In addition to the IFCO containers, all other non-foldable container types must be sorted in the empty containers centre. One task here is to separate the company's own three container types from those of other manufacturers, so that these can be washed before being used again. To achieve this, FRAMOS VLG dimension measurement systems are integrated in a total of eight conveyor lines. These systems consist of a horizontal and vertical light grid. As an object passes through this ‘light curtain’, a part of this grid is blocked, this provides information about the contours of the measured object. All containers on the conveyor pass through the volume light grid at a speed of 0.65 metres per second. The VLG measures the outer dimensions and the hole pattern. Two of the company's three containers can be differentiated from those of other suppliers purely by their dimensions. The third container type has standard dimensions, however, it can be differentiated from other manufacturers' containers based on the structure of the side pattern. By efficiently extracting the characteristics of this hole pattern, a descriptor was generated that enables reliable container classification without this being jeopardised by dirt or covered areas. Each container that passes through the measurement stations sends a result to the system control which operate pushers, which push the company's own containers from the conveyor.
Benefits: Using the FRAMOS VLG volume measurement system represents a simple and extremely reliable alternative to camera-based type recognition that is easy to maintain. It also minimised the software development workload.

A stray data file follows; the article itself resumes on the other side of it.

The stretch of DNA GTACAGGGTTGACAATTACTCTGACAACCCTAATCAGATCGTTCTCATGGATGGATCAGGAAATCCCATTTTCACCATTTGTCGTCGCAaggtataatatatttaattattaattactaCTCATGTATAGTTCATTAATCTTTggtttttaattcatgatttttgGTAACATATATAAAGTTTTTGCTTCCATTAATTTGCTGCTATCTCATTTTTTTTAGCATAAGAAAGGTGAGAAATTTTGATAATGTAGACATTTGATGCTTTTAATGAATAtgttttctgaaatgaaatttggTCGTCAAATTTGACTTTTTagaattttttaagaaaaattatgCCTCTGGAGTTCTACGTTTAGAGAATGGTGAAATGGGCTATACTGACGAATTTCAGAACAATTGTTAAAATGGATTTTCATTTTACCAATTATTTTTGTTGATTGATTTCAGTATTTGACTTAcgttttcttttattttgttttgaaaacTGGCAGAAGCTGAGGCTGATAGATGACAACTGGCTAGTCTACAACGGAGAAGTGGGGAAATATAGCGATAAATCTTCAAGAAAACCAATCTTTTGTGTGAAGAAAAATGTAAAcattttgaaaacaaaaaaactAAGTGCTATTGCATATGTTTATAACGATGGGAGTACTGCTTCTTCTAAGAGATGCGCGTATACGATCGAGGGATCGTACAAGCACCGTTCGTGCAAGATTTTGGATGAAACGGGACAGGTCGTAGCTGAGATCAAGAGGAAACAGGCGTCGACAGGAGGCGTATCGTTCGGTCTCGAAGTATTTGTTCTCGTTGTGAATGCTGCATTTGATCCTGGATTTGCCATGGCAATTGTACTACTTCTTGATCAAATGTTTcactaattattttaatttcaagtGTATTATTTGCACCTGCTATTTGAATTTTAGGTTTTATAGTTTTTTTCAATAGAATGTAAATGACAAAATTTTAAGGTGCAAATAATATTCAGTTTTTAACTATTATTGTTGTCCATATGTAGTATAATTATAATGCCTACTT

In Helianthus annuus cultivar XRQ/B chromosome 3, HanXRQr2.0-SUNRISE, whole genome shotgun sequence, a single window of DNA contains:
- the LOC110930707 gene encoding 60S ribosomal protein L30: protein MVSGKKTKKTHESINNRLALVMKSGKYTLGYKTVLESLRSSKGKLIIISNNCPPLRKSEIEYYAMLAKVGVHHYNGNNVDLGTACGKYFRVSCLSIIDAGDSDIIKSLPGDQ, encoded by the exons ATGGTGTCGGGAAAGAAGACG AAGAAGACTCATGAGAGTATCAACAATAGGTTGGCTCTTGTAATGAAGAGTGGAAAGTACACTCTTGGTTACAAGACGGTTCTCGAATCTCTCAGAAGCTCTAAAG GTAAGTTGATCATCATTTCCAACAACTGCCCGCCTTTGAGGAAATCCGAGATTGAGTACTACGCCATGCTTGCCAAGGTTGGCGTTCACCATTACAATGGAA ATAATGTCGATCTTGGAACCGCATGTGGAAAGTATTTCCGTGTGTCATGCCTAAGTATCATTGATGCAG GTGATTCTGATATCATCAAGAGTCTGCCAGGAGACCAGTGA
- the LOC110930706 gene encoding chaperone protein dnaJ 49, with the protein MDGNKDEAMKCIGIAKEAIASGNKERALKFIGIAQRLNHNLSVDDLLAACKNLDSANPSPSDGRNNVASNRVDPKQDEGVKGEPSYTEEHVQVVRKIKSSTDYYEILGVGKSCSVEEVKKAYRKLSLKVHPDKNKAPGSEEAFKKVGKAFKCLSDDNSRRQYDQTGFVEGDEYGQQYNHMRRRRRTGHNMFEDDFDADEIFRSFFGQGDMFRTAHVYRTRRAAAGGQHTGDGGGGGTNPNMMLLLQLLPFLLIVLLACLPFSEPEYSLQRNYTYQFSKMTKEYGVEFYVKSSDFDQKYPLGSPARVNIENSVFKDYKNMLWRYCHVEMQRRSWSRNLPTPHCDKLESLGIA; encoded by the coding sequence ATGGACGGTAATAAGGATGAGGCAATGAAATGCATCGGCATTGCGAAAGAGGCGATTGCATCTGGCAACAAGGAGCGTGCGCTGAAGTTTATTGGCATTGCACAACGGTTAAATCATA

4) Empty containers centre: High-speed classification and sorting of containers
Once the company's own containers have been removed, the other containers must be sorted so that they can be sent back to the respective suppliers. There are 16 different container types in total here, not all of which can be differentiated by the outer dimensions. This high-speed system, 1.75 metres per second, features FRAMOS' fastest light grid system: the VLG SHS (Super High Speed). This can achieve a length resolution of better than 3 mm. In addition to analysing the dimensions and hole pattern, this measurement station also uses a colour camera, as some containers can only be differentiated by colour. FRAMOS image processing is still able to accurately classify the containers with colour recognition even with containers that have seen many years of intensive use and could have dirt and attached labels, even within a single class.
The result of the classification is transmitted to the controller, which allocates the containers to the correct discharge chute. At the end, a robot builds new towers consisting of a single type. Organised by size, the containers are then sent back to the respective supplier.
Benefits: This system successfully uses the same algorithms as the type recognition in the washer. The only additional component required is a reliable colour descriptor.